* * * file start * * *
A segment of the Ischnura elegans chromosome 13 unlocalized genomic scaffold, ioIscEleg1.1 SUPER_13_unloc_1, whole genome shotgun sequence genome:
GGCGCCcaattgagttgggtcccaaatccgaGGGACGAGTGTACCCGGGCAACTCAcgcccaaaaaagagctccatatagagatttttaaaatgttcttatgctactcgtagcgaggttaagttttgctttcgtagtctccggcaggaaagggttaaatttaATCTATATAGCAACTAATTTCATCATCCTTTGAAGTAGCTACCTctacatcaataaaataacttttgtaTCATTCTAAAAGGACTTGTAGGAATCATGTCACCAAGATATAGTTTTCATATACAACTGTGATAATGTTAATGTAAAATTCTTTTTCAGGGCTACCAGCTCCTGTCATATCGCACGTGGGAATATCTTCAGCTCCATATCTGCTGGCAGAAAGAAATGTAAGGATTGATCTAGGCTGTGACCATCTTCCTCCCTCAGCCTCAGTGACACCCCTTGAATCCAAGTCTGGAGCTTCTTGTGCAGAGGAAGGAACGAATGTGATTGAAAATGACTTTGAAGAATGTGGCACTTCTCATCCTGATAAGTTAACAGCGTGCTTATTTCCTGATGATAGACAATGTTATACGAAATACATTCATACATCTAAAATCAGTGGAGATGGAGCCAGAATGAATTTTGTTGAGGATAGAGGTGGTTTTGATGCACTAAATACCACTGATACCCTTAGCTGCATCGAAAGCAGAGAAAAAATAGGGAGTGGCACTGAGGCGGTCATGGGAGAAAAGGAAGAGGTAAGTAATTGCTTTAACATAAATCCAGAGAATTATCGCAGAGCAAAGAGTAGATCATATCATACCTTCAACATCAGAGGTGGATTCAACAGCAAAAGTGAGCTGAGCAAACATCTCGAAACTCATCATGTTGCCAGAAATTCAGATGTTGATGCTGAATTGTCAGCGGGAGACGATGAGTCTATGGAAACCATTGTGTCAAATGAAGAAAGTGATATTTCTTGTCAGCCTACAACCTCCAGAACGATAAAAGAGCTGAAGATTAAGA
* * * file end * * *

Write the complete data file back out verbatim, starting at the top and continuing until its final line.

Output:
A segment of the Ischnura elegans chromosome 13 unlocalized genomic scaffold, ioIscEleg1.1 SUPER_13_unloc_1, whole genome shotgun sequence genome:
GGCGCCcaattgagttgggtcccaaatccgaGGGACGAGTGTACCCGGGCAACTCAcgcccaaaaaagagctccatatagagatttttaaaatgttcttatgctactcgtagcgaggttaagttttgctttcgtagtctccggcaggaaagggttaaatttaATCTATATAGCAACTAATTTCATCATCCTTTGAAGTAGCTACCTctacatcaataaaataacttttgtaTCATTCTAAAAGGACTTGTAGGAATCATGTCACCAAGATATAGTTTTCATATACAACTGTGATAATGTTAATGTAAAATTCTTTTTCAGGGCTACCAGCTCCTGTCATATCGCACGTGGGAATATCTTCAGCTCCATATCTGCTGGCAGAAAGAAATGTAAGGATTGATCTAGGCTGTGACCATCTTCCTCCCTCAGCCTCAGTGACACCCCTTGAATCCAAGTCTGGAGCTTCTTGTGCAGAGGAAGGAACGAATGTGATTGAAAATGACTTTGAAGAATGTGGCACTTCTCATCCTGATAAGTTAACAGCGTGCTTATTTCCTGATGATAGACAATGTTATACGAAATACATTCATACATCTAAAATCAGTGGAGATGGAGCCAGAATGAATTTTGTTGAGGATAGAGGTGGTTTTGATGCACTAAATACCACTGATACCCTTAGCTGCATCGAAAGCAGAGAAAAAATAGGGAGTGGCACTGAGGCGGTCATGGGAGAAAAGGAAGAGGTAAGTAATTGCTTTAACATAAATCCAGAGAATTATCGCAGAGCAAAGAGTAGATCATATCATACCTTCAACATCAGAGGTGGATTCAACAGCAAAAGTGAGCTGAGCAAACATCTCGAAACTCATCATGTTGCCAGAAATTCAGATGTTGATGCTGAATTGTCAGCGGGAGACGATGAGTCTATGGAAACCATTGTGTCAAATGAAGAAAGTGATATTTCTTGTCAGCCTACAACCTCCAGAACGATAAAAGAGCTGAAGATTAAGA